The first exhibition in France to be devoted to the arts of the peoples of the River Sepik in Papua New Guinea, this exhibition at the musée du quai Branly brings together 230 works from its own collections and from those of 18 European museums.

The Sepik is the longest river in Papua New Guinea. It is situated in the north of the island and covers a distance of 1,126 kilometers before it discharges into the Pacific Ocean. Large swampland, since the first millennium B.C. this area has sheltered peoples who live on the banks of or in areas close to the Sepik River and its tributaries. These societies have evolved in a world where every object lends itself to being sculpted, engraved or pictorially represented by animal and human figures or abstract motifs. Sculptures, hooks, necklaces made up of pearl oyster shells, slit drums, bamboo flutes, wickerwork headdresses, coconut bowls, panels of painted bark, modelled-over skulls, whether they belong to the everyday or appear during ceremonies, are adorned with images or signs linked to nature and ancestral figures either human or animal. The exhibition conjures up the setting of a traditional village with public spaces open to everyone and majestic homes built on alleyways accessible only to the initiated. In an immersive scenography, the exhibition leads to the discovery of major figures of ancestors and allows visitors to apprehend the multiple forms and variations under which the ancestors manifest themselves.

The exhibition presents the results of 35 years of research led by Philippe Peltier, Markus Schindlbeck and Christian Kaufmann. The pieces presented were chosen for their formal qualities and their ethnographic interests. Some of them are icons of the art of the Sepik. They all demonstrate the great diversity of forms developed and materials used by the inhabitants of the river banks. In the Sepik, the social organisation of the villages requires the women to live strictly separated from the men. In an area reserved for the men, ancestors are omnipresent and appear during ritual ceremonies only accessible to the initiated. In order to appreciate the density of this world shared between sky and water, the exhibition curator chose to enable visitors to discover the close relations maintained by the inhabitants of the valley with the world of spirits and of their ancestors.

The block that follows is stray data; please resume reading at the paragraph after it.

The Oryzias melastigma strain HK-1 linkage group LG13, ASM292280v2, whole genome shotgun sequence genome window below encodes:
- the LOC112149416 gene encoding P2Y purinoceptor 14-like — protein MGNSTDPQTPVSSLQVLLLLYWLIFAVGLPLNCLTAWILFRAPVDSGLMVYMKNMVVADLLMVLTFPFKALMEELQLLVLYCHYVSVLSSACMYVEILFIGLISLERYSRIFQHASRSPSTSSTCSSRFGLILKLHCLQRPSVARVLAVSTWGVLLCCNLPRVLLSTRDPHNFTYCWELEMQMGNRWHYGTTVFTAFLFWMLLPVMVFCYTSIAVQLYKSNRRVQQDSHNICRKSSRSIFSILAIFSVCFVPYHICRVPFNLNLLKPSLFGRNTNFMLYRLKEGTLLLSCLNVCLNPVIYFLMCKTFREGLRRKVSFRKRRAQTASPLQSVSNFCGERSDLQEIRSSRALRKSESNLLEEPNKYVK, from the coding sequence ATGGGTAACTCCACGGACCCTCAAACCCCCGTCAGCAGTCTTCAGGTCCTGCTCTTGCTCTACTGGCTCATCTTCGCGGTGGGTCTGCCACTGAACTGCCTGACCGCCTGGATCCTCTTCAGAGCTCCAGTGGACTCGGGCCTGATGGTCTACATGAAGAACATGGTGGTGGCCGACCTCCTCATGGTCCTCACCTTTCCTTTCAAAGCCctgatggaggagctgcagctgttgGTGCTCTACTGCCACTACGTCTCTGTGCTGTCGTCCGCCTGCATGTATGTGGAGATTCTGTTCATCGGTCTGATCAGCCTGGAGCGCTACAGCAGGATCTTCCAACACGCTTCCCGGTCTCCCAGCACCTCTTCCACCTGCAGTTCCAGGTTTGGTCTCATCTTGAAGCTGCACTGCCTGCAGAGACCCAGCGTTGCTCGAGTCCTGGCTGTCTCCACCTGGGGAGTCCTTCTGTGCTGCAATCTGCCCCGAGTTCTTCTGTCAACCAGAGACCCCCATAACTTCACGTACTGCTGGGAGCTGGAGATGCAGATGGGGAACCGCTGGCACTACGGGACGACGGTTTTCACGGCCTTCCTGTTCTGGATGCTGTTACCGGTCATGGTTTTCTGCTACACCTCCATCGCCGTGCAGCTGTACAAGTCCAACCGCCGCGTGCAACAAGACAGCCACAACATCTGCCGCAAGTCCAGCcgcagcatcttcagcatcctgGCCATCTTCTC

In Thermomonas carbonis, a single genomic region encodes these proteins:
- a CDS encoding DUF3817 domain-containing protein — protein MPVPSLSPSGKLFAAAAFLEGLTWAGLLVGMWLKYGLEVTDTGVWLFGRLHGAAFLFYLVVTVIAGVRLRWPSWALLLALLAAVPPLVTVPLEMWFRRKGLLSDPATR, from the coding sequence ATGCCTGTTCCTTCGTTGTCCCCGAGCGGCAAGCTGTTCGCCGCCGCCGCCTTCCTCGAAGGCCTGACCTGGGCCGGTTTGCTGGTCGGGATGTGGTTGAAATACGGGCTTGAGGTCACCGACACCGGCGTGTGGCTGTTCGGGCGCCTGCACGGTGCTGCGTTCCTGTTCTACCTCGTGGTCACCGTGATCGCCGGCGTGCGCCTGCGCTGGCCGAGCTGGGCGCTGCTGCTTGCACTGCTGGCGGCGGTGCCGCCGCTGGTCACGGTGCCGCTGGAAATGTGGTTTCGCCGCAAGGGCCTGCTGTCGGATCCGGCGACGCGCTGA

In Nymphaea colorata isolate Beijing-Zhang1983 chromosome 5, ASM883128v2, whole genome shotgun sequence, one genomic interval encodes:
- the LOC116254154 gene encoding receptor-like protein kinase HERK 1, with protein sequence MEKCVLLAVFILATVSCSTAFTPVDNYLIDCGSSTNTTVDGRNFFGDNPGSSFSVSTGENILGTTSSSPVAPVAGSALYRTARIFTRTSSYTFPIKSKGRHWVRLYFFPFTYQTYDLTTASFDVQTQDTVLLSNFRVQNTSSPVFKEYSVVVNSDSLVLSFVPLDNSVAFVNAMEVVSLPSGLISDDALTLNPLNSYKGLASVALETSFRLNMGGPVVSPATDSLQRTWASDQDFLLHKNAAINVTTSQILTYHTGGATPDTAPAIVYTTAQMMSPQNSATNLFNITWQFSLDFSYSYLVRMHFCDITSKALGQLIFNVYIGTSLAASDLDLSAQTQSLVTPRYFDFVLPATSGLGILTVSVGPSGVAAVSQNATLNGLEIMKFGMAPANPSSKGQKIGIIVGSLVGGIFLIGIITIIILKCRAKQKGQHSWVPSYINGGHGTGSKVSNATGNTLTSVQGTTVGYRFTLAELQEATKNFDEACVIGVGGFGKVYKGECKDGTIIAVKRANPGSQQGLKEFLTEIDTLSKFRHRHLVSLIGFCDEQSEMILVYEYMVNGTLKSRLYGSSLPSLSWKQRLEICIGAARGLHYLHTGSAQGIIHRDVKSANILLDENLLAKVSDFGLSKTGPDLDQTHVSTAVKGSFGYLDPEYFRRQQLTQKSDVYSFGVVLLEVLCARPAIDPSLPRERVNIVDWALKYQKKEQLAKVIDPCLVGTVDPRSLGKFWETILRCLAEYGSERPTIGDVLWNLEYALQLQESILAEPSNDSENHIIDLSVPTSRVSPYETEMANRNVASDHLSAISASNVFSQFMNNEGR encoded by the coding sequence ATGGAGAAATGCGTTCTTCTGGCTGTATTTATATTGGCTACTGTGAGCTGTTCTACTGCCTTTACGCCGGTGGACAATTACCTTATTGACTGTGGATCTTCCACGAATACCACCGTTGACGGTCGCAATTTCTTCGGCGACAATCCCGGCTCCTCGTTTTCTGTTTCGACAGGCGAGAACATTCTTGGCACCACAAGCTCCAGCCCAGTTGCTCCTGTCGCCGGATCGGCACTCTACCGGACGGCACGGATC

In an immersive scenography guiding the visitor through a village, the exhibition SEPIK, Arts from Papua New Guinea lets us see and understand this unique social organisation. WALKING THROUGH A SEPIK VILLAGE The exhibition leads the visitor to discover the different areas of a village by taking him on a fictional wander whose aim is to explain the different levels of use of the objects which can vary according to the locations and groups to which they belong. This wander is based on one idea: to gradually reveal the increasingly refined meanings that men give to their creations. At the entrance to the exhibition, the visit starts on board two huge dugout canoes in the shape of crocodiles. Once disembarked on the banks of the great river, the visitor enters the heart of a village. Along the route, the works invite you to discover places of strict hierarchy: the women’s area, the men’s area, the initiates’ area. The route gradually reveals the major figure common to all the Sepik cultures: the founding ancestors. Creators of the world, they are omnipresent in ritual ceremonies during which they may appear in the form of a crocodile, as they may also appear in every act of daily life.

The exhibits is from October 27th 2015 – January 31st 2016.

Curator: Philippe Peltier, Head of the Oceania-Indonesia collections at the musée du quai Branly Associate
Curator: Markus Schindlbeck, Honorary Curator, former Head of the Oceania and Australia collections at the Ethnological museum in Berlin Scientific
Advisor: Christian Kaufmann, Honorary Curator, former Head of the Oceania Collection at the Museum der Kulturen in Basel